Her son TV said the word “formidable” was often used about her, but she was also a natural politician. “She really liked people, and people liked her. It was what she was born to do.” While she was a diehard Fianna Fáil member, he said she had many cross-party friendships with people such as Labour’s Dick Spring, Fine Gael’s Paddy Cooney and Independent senator David Norris.

Tributes were paid to her from across the political spectrum after her death. Her former Seanad colleague Katharine Bulbulia of Fine Gael said she was privileged to witness “a consummate politician who brought great humanity, dignity and grace to deliberations”. Gormer minister for justice Nora Owen said she always admired her, despite their different political persuasions. “I remember reappointing her to a Prison Board because of her great work on the board for the previous five years,” she said.

The loss of her Seanad seat in 1993 was a blow but she was not idle for long. She was appointed to the board of CIÉ in 1994 and served there for nine years, acting as deputy chairwoman for most of that time. She was on the board of Bus Éireann for almost 15 years and threw herself into the plans for the construction of the new bus station in Waterford. She also served on the board of Iarnród Éireann.

A tribute on behalf of the CIÉ board said she was noted for her focus on the interests of the customer and “championed investment in stronger bus and rail services, with a particular focus on regional connectivity”.

It also noted that she was very popular among customer-facing staff in the transport operating companies, “known by name by countless bus and rail colleagues, and keen to understand their perspective on the opportunities and challenges in delivering public transport”.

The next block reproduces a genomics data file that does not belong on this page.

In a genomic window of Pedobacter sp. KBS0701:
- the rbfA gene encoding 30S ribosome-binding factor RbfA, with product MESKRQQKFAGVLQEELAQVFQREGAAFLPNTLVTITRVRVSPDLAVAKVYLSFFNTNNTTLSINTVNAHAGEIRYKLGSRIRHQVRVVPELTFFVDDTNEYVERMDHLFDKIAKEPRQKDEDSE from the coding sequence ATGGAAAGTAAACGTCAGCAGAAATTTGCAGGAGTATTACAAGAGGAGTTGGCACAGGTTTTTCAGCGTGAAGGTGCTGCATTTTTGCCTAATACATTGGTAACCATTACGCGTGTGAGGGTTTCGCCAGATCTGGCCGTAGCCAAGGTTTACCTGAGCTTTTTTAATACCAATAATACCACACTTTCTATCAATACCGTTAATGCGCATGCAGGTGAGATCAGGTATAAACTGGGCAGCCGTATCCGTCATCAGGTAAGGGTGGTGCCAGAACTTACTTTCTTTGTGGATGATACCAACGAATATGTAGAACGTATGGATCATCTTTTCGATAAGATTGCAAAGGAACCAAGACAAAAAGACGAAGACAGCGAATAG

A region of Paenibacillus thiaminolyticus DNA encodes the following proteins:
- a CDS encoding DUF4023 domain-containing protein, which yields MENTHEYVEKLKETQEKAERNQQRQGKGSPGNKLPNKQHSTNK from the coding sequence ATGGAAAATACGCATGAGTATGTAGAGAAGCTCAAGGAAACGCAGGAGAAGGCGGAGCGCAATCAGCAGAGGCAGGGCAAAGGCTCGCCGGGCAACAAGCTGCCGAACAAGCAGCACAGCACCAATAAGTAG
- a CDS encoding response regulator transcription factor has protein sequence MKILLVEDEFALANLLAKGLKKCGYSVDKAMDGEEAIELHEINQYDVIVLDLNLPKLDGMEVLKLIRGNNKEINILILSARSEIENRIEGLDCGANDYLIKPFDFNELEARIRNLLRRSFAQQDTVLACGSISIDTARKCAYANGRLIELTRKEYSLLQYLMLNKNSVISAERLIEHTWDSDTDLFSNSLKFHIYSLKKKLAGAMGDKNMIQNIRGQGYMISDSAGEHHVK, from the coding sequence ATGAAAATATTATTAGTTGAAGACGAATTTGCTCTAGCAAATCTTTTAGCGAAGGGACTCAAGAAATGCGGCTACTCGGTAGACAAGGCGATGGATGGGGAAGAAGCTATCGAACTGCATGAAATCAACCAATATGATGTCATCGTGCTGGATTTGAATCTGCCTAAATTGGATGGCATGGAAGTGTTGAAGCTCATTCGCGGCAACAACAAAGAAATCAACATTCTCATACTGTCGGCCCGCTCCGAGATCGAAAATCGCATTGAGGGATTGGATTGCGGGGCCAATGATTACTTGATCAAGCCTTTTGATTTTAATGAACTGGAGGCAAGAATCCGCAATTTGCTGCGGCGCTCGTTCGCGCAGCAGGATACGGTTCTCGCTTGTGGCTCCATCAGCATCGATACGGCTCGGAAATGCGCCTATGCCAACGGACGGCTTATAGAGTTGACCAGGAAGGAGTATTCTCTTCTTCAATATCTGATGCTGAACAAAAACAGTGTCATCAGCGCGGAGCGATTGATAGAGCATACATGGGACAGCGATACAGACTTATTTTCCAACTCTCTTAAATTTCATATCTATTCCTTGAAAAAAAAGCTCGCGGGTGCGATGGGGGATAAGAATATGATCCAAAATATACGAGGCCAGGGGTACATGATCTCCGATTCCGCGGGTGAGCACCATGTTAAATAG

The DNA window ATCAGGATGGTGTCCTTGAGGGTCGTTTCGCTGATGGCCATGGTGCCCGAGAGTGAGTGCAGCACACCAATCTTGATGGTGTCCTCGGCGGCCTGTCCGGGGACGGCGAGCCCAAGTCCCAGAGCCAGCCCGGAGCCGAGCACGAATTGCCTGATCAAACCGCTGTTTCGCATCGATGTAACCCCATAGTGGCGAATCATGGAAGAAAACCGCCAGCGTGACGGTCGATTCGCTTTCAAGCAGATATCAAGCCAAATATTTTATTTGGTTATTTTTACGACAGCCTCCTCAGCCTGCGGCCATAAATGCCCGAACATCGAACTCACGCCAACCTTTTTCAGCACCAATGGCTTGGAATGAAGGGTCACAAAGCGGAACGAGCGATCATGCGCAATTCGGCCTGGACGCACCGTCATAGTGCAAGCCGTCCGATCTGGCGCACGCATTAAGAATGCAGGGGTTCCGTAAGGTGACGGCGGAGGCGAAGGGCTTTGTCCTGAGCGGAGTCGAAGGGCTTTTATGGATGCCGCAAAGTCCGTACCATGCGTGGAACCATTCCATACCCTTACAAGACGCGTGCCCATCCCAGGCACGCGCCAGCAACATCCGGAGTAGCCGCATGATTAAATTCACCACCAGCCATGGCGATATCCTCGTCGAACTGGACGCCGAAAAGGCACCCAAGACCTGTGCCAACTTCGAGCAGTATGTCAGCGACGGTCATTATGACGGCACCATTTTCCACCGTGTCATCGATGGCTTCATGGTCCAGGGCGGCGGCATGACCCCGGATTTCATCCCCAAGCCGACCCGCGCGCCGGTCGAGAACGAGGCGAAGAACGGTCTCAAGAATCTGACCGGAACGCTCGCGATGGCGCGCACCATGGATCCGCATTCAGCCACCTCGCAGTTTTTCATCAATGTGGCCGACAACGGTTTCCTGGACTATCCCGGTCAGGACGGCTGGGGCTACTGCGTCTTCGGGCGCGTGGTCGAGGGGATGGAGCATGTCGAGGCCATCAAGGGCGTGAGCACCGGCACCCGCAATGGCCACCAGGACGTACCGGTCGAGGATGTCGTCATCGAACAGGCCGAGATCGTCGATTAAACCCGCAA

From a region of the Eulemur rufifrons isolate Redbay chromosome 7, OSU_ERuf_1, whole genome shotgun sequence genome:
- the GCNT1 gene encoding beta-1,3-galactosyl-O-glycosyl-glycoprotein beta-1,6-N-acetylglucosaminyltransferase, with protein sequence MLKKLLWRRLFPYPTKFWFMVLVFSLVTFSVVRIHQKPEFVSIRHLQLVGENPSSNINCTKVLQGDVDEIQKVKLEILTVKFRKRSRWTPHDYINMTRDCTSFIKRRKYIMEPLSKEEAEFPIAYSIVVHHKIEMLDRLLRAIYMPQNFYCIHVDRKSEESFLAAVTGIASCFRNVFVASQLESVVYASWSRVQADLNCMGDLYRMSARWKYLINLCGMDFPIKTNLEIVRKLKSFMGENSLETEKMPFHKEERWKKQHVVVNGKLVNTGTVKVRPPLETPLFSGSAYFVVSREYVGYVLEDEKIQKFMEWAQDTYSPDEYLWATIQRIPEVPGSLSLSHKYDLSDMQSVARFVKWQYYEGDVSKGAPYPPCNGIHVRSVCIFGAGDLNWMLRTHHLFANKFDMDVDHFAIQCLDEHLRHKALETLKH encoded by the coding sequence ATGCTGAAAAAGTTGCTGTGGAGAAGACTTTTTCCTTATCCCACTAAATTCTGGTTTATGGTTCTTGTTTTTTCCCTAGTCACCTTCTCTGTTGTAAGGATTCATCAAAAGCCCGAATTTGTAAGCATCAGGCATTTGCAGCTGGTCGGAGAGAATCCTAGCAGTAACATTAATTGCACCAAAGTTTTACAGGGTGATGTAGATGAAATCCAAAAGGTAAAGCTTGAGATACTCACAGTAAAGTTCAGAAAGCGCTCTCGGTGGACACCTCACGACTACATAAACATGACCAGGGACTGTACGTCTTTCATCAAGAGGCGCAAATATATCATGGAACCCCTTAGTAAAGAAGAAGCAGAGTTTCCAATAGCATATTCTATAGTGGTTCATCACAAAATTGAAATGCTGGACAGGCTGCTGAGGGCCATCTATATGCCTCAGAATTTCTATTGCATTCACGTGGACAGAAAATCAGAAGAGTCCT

The death of her husband in 1986 led to her relocation to Waterford to be closer to her grandchildren. Inevitably, she got involved in community projects there and joined the boards of management for local schools. She began to wind down from public work in her mid-1970s but never lost her passion for politics.

She returned to Leinster House last year for an event celebrating the centenary of Seanad Éireann and the role of women in it. “We brought an old lady up in the car with us,” recalled her son, TV. “But as soon as she got in the gates of Leinster House, she just went into Tras mode again. It was amazing, absolutely transformational.”

The ceremony included the unveiling of an artwork depicting female senators over the past 100 years. She is the central figure in the collage of photographs, which now hangs in Leinster House. Tánaiste Micheál Martin said she was a trailblazer for her time, a consummate and natural politician who was in politics “for all the right and noble reasons: to strive to improve the lives of people and their communities”.

Many of the tributes paid to her recalled her style and elegance. Her trademark string of pearls was brought to the altar during her funeral, along with one of her shawls. She supported Irish designers and shared her love of hats with her sister, Carrie, who died in January and was also known for her style when she held forth at the tannoy in her role of continuity announcer at the National Ploughing Championships.

Tras Honan was predeceased by her husband, Derry. She is survived by her son, TV; daughter, Ann; brother, Aidan; sister, Claire (Fogarty); her grandchildren; and great-grandchildren.